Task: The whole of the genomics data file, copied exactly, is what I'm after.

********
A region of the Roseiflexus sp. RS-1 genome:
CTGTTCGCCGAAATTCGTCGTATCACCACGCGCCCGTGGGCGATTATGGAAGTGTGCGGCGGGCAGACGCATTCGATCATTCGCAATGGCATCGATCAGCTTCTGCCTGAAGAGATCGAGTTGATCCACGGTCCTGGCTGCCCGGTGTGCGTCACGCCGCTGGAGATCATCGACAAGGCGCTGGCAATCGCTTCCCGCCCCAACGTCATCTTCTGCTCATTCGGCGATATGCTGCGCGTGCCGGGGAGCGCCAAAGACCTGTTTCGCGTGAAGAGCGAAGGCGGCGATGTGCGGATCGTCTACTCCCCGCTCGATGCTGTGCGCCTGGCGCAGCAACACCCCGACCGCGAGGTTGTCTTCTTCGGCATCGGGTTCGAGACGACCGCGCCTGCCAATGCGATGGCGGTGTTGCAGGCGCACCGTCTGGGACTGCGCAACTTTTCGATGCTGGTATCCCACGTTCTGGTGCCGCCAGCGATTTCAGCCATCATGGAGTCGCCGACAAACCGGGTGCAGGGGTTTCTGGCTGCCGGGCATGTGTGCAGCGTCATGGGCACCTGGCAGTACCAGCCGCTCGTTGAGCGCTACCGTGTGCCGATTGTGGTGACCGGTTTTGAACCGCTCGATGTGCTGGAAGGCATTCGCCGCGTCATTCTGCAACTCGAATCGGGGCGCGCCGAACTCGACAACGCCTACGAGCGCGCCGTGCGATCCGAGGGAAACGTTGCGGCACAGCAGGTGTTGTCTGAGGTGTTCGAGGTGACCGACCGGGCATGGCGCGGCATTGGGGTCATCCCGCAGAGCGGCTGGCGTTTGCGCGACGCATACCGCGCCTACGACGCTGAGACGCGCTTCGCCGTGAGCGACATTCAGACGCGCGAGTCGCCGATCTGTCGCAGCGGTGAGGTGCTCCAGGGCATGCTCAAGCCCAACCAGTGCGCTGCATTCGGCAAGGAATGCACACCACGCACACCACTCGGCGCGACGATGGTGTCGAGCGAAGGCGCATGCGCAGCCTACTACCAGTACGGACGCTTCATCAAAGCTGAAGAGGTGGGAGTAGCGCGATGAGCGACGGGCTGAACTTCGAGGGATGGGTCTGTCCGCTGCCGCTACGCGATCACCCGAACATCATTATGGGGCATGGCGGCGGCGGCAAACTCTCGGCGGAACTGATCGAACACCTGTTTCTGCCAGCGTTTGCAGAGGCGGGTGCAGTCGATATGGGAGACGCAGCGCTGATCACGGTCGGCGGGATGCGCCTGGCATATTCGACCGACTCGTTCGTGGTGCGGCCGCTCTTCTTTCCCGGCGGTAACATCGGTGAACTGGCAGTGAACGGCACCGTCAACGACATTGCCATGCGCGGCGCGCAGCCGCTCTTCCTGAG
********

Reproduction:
A region of the Roseiflexus sp. RS-1 genome:
CTGTTCGCCGAAATTCGTCGTATCACCACGCGCCCGTGGGCGATTATGGAAGTGTGCGGCGGGCAGACGCATTCGATCATTCGCAATGGCATCGATCAGCTTCTGCCTGAAGAGATCGAGTTGATCCACGGTCCTGGCTGCCCGGTGTGCGTCACGCCGCTGGAGATCATCGACAAGGCGCTGGCAATCGCTTCCCGCCCCAACGTCATCTTCTGCTCATTCGGCGATATGCTGCGCGTGCCGGGGAGCGCCAAAGACCTGTTTCGCGTGAAGAGCGAAGGCGGCGATGTGCGGATCGTCTACTCCCCGCTCGATGCTGTGCGCCTGGCGCAGCAACACCCCGACCGCGAGGTTGTCTTCTTCGGCATCGGGTTCGAGACGACCGCGCCTGCCAATGCGATGGCGGTGTTGCAGGCGCACCGTCTGGGACTGCGCAACTTTTCGATGCTGGTATCCCACGTTCTGGTGCCGCCAGCGATTTCAGCCATCATGGAGTCGCCGACAAACCGGGTGCAGGGGTTTCTGGCTGCCGGGCATGTGTGCAGCGTCATGGGCACCTGGCAGTACCAGCCGCTCGTTGAGCGCTACCGTGTGCCGATTGTGGTGACCGGTTTTGAACCGCTCGATGTGCTGGAAGGCATTCGCCGCGTCATTCTGCAACTCGAATCGGGGCGCGCCGAACTCGACAACGCCTACGAGCGCGCCGTGCGATCCGAGGGAAACGTTGCGGCACAGCAGGTGTTGTCTGAGGTGTTCGAGGTGACCGACCGGGCATGGCGCGGCATTGGGGTCATCCCGCAGAGCGGCTGGCGTTTGCGCGACGCATACCGCGCCTACGACGCTGAGACGCGCTTCGCCGTGAGCGACATTCAGACGCGCGAGTCGCCGATCTGTCGCAGCGGTGAGGTGCTCCAGGGCATGCTCAAGCCCAACCAGTGCGCTGCATTCGGCAAGGAATGCACACCACGCACACCACTCGGCGCGACGATGGTGTCGAGCGAAGGCGCATGCGCAGCCTACTACCAGTACGGACGCTTCATCAAAGCTGAAGAGGTGGGAGTAGCGCGATGAGCGACGGGCTGAACTTCGAGGGATGGGTCTGTCCGCTGCCGCTACGCGATCACCCGAACATCATTATGGGGCATGGCGGCGGCGGCAAACTCTCGGCGGAACTGATCGAACACCTGTTTCTGCCAGCGTTTGCAGAGGCGGGTGCAGTCGATATGGGAGACGCAGCGCTGATCACGGTCGGCGGGATGCGCCTGGCATATTCGACCGACTCGTTCGTGGTGCGGCCGCTCTTCTTTCCCGGCGGTAACATCGGTGAACTGGCAGTGAACGGCACCGTCAACGACATTGCCATGCGCGGCGCGCAGCCGCTCTTCCTGAG